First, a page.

Belfast Telegraph

David Attenborough: Movement against single-use plastic has become unstoppable

The veteran presenter spoke during a screening of Seven Worlds, One Planet in Bristol.

Sir David Attenborough in Bristol (Olumide Osinoiki/BBC/PA)
Sir David Attenborough in Bristol (Olumide Osinoiki/BBC/PA)

By Alex Green, PA Entertainment Reporter

Sir David Attenborough has said he believes the movement against “appalling” single-use plastic has become “unstoppable”.

The broadcaster and conservationist, 93, said the recent move to protect the environment had given him “hope” and that his forthcoming TV series would “build on it”.

Sir David spoke during a preview of Seven Worlds, One Planet on Wednesday, alongside members of the production team including executive producer Jonny Keeling.

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Sir David Attenborough in Bristol (Olumide Osinoiki/BBC/PA)

He told the 300 attendees in Cabot Circus, Bristol: “Something quite extraordinary has happened and this series will build on it.

“We all know about plastic, how appalling it is and what damage it does. We have been saying for years.

“Yet suddenly the bell rang and everybody is aware of it.”

“That does give one hope.

“It’s spreading all around the world.

“Of course there are exceptions, we all know about America, we know the sad things about Brazil and Australia.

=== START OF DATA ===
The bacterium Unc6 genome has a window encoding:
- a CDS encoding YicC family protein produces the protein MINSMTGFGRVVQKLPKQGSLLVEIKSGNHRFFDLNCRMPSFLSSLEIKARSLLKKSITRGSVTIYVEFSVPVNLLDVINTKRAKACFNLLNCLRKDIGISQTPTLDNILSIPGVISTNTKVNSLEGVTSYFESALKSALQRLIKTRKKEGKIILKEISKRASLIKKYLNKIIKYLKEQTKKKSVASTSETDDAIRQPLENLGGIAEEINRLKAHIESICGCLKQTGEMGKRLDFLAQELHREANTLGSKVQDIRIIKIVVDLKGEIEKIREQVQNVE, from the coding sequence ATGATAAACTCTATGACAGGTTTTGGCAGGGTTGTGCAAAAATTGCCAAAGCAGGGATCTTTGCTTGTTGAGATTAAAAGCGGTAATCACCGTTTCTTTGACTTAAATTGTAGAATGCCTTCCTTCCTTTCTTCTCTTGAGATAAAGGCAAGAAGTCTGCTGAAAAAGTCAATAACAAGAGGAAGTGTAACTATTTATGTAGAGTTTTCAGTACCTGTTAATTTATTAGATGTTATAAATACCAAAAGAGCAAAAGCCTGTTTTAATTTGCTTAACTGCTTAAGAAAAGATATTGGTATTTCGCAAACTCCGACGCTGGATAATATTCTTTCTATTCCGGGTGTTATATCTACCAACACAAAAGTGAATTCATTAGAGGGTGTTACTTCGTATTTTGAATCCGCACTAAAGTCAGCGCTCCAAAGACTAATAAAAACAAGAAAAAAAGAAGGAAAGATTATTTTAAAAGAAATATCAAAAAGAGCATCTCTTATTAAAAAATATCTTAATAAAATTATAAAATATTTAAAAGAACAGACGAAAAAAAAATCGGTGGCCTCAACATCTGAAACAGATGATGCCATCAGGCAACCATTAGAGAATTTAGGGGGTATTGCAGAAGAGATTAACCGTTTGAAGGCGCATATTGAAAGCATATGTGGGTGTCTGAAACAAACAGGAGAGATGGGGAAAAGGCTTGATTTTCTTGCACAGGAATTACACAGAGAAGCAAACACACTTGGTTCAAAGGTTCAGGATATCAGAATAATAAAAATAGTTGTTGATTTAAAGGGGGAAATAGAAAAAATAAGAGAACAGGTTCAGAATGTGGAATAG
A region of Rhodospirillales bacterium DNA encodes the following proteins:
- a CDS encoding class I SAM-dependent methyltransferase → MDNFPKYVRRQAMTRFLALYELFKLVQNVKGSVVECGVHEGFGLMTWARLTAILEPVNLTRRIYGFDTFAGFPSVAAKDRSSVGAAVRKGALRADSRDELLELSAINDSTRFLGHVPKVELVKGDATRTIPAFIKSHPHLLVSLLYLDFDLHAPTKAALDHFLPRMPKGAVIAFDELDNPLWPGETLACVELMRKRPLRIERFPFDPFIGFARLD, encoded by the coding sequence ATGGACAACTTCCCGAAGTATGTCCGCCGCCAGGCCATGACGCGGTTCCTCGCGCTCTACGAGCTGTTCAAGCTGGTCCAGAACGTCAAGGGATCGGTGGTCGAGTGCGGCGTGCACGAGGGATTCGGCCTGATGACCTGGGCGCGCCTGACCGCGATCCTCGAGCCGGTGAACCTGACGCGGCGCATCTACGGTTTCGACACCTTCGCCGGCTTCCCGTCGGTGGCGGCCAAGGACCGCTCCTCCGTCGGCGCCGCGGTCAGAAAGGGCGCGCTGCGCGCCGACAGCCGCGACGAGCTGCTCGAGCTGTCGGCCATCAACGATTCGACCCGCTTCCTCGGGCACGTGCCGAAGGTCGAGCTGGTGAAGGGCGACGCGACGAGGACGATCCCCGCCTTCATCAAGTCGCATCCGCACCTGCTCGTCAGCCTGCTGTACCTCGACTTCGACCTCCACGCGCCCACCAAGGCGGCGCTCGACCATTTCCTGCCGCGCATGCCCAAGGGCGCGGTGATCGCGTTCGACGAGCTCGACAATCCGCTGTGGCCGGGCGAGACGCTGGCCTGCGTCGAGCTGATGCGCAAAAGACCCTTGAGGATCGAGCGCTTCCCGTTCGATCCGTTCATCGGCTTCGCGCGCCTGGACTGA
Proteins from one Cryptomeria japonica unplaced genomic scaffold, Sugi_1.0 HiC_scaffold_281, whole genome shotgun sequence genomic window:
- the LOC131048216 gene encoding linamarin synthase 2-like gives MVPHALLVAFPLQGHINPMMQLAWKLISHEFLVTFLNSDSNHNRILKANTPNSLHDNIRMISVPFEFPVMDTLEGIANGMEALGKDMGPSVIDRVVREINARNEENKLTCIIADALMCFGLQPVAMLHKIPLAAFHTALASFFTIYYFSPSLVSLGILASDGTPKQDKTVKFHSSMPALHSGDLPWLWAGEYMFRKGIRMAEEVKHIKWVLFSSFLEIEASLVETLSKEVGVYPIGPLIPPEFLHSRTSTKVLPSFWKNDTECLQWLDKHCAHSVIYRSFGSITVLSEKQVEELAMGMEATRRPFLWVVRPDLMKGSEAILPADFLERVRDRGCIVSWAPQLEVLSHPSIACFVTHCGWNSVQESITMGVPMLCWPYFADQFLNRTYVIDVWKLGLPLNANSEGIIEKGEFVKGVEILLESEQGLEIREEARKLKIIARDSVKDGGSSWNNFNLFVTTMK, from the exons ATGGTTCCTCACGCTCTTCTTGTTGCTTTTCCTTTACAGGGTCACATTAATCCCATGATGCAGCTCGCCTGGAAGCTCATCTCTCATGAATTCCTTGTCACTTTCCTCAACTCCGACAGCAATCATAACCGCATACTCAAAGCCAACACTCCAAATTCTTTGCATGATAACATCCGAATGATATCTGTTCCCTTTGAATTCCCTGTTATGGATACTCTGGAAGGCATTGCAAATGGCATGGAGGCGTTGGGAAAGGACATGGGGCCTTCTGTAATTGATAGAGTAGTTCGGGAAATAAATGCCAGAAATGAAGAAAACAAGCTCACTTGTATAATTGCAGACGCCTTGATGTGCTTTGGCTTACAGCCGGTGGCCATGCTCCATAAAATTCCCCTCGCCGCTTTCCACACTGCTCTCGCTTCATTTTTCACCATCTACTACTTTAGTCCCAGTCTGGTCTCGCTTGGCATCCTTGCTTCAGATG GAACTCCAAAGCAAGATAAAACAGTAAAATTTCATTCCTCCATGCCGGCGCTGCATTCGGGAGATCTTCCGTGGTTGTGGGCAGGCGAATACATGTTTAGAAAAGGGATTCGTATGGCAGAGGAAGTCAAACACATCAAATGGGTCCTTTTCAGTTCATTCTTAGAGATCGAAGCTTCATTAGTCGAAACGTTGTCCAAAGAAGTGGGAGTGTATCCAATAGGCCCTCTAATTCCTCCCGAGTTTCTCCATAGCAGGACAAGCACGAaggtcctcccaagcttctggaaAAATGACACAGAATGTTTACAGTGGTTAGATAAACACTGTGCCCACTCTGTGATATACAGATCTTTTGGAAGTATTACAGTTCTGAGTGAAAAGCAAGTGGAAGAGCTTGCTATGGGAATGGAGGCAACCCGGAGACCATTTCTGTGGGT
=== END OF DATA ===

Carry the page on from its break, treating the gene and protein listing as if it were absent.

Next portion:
“But Rome wasn’t built in a day.

“The movement has started and it’s unstoppable now.”

The programme, the result of 92 film shoots in over 40 countries, features never-before-seen footage.

It comes after the BBC’s Blue Planet II, released in 2017, raised awareness around the world of the environmental damage caused by plastic pollution.

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Sabet-Choudhury, Sir David Attenborough, Jonny Keeling, Caroline Cox and Fredi Devas (

Sir David, who continued his long-standing relationship with the BBC Natural History Unit team on the project, urged viewers to think twice before dropping “that piece of plastic”.

He said: “You’ve got to understand why the natural world is so is delicate, complex and how dependent we are upon it.

“That’s what the Natural History Unit have done over the last 50 years.

“It has enabled people to see how it works.”

“It’s important we behave ourselves in an ecological sense.

“It’s not enough to go around wagging fingers, you’ve got to explain ‘the world is beautiful and wonderful and this is how it works’.

“That’s why a little action by you may not seem important when you drop that piece of plastic… But it is.”

Seven Worlds, One Planet begins on Sunday October 27 at 6.15pm on BBC One.

PA

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